In our last post, we talked about the effects of environmental changes on the eyes. Today we turn our attention to an environmental problem created by humans that can be particularly harmful to the eyes – air pollution.

While smoke or smog are obvious, other forms of air pollution can sometimes be insidious. That’s why it’s important to recognize them and be aware of their effects.

But first, let’s start with the causes of air pollution.

Causes of Air Pollution

Air pollution occurs both naturally and because of human processes. Nature releases harmful substances into the air such as methane from decomposing matter in the soil, gasses from volcanic eruptions, and smoke from wildfires.

But most air pollution in urban areas is human made. Causes of air pollution include chemical production fumes, motor vehicle emissions, and emissions from coal-fueled power plants and home heating systems.

Harmful air pollutants include:

  • Noxious gasses such as carbon dioxide, carbon monoxide, sulfur oxides, and nitrogen oxides resulting from vehicle emissions.
  • Smog or ozone created when pollutants from multiple sources react in the presence of sunlight.
  • Particulate matter and fine particulate matter including carbon, mineral dust, nitrates, and sulphates.
  • Volatile organic compounds that vaporize near room temperature and which are given off by pesticides, paints, cleaning supplies, craft materials, and furnishings.
  • Polycyclic aromatic hydrocarbons resulting from industrial processes, combustion, and power generation.
boulevard full of cars with triumphal arch in the background

All pollutants are harmful but according to the World Health Organization, the air contaminants with the worst effects on the eyes include particulate matter, carbon monoxide, ozone, nitrogen dioxide, and sulphur dioxide.

Air pollution is not confined to the outdoors. Indoor air quality can be a problem in many cities around the world.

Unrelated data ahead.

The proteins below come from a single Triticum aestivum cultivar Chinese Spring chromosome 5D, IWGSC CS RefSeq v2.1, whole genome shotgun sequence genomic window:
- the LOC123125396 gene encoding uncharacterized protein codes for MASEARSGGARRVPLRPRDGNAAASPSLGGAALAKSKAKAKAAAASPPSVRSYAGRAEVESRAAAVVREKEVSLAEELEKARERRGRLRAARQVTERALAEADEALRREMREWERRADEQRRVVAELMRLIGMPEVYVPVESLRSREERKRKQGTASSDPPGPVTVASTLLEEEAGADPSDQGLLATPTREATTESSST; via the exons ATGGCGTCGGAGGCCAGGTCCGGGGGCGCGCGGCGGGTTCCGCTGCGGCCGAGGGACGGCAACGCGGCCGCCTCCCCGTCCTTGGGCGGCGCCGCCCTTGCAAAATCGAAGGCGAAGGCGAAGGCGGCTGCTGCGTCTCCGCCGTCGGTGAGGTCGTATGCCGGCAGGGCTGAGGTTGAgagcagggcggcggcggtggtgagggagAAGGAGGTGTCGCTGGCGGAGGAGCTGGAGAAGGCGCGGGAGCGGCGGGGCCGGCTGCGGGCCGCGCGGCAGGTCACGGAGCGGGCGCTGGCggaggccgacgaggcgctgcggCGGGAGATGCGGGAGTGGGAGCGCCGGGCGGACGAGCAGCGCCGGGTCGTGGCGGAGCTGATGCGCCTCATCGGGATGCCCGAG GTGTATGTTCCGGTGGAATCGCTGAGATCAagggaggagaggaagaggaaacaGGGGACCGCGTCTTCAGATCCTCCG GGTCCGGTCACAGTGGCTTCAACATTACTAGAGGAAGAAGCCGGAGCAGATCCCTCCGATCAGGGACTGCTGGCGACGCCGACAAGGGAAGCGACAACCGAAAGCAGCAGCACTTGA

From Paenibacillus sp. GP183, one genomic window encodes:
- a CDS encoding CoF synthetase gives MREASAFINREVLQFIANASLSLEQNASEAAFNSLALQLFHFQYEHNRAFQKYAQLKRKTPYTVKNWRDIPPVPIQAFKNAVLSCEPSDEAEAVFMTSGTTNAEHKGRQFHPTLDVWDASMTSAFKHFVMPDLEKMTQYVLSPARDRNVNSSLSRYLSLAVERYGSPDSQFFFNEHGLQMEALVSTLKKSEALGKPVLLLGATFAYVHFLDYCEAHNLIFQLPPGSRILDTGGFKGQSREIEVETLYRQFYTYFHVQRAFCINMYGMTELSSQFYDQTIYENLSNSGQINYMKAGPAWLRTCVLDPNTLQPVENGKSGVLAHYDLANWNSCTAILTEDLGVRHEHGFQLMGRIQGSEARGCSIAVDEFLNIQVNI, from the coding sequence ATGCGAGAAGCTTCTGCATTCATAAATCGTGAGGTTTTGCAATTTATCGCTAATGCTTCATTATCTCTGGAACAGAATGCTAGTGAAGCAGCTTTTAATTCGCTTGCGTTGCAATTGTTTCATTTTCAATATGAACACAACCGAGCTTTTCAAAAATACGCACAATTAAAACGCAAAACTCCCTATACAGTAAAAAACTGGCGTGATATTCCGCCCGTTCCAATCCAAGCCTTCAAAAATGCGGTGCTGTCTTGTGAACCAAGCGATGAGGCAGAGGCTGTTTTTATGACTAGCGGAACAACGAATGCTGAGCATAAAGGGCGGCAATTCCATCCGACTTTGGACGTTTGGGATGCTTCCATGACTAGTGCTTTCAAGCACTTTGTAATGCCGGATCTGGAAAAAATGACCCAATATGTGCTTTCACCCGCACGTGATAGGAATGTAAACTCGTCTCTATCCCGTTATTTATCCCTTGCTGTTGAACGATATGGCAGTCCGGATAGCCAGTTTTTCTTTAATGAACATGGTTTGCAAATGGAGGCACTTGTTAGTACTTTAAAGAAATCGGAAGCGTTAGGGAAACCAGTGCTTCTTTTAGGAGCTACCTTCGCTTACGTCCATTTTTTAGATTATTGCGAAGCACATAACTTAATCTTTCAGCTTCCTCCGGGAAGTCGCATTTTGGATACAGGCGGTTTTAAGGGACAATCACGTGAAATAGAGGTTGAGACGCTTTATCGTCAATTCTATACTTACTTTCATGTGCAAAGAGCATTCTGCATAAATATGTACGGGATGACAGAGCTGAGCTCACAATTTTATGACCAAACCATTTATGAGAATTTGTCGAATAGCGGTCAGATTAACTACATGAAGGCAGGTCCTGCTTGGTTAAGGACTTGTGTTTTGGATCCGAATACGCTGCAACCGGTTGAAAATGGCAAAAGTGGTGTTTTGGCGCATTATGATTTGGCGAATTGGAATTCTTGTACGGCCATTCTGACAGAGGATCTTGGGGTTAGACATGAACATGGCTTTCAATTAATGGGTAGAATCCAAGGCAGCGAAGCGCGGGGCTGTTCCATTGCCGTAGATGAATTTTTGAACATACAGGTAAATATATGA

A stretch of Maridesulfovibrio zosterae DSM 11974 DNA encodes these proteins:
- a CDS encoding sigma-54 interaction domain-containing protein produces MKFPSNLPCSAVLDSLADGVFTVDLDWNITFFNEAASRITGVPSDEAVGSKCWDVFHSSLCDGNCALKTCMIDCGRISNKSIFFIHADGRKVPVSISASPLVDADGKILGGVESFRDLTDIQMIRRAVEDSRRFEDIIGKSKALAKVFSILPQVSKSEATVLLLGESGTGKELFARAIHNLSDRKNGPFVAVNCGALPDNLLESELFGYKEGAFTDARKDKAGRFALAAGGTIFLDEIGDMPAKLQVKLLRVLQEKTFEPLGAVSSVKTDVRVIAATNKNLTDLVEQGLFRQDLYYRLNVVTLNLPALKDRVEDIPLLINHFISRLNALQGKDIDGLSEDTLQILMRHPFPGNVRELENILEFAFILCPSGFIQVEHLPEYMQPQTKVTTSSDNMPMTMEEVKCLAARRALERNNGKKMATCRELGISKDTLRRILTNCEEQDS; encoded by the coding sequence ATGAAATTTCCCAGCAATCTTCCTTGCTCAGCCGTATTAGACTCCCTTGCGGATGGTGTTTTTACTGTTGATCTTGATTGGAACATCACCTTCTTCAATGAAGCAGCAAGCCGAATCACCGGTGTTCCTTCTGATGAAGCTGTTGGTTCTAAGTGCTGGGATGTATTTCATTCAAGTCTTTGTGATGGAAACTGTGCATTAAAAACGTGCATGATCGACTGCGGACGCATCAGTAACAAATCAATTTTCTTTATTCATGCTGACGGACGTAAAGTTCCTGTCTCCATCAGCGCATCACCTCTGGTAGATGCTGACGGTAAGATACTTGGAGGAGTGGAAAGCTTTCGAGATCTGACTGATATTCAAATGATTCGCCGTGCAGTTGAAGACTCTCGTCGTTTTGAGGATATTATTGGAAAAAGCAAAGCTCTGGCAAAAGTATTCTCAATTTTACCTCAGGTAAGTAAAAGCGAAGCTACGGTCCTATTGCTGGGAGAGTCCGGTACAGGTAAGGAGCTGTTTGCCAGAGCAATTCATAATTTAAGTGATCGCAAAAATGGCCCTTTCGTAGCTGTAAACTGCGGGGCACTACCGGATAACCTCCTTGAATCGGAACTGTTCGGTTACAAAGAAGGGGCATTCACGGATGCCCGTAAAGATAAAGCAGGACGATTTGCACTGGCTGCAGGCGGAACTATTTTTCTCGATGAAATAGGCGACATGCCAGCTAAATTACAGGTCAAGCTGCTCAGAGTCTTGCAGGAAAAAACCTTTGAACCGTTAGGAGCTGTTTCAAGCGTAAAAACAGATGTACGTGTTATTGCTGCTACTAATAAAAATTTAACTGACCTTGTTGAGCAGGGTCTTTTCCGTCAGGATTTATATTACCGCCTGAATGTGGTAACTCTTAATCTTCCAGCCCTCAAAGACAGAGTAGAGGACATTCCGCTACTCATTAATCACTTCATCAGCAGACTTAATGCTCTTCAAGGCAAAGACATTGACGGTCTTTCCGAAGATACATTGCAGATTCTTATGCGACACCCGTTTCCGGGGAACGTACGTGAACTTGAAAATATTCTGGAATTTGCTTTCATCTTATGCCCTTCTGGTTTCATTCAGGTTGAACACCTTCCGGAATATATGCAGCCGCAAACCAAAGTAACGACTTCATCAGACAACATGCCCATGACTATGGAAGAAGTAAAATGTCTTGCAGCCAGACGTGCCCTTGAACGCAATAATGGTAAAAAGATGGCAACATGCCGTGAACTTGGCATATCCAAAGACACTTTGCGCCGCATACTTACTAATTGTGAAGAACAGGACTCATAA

Causes of indoor air pollution include central heating systems, tobacco products, newly installed flooring or upholstery, household cleaning products, pressed-wood products, and certain building materials like plywood and old insulation.

The use of indoor air filtering systems may mitigate to some extent this problem.

Effects of Air Pollution on the Eyes

Air pollution can have a host of effects on your eyes, both immediate and long-term. It can also trigger eye allergy. The immediate effects of air pollutants include:

  • Redness
  • Itching
  • Discharge
  • Inflammation of the conjunctiva (conjunctivitis)
  • Dry eyes

Certain forms of air pollution can lead to dry eye disease or worsen existing dry eyes. A common example is smoke in the air including second-hand smoke from cigarettes.

Air pollution can also have more insidious long-term effects on the eyes. Studies show that over time, outdoor pollutants can cause serious diseases of the eye that threaten sight like glaucoma, retinopathy, and age-related macular degeneration.

black and white portrait of woman smoking by the window

If you think that household air pollution is less harmful, think again. Indoor pollution can cause cataracts and other eye diseases.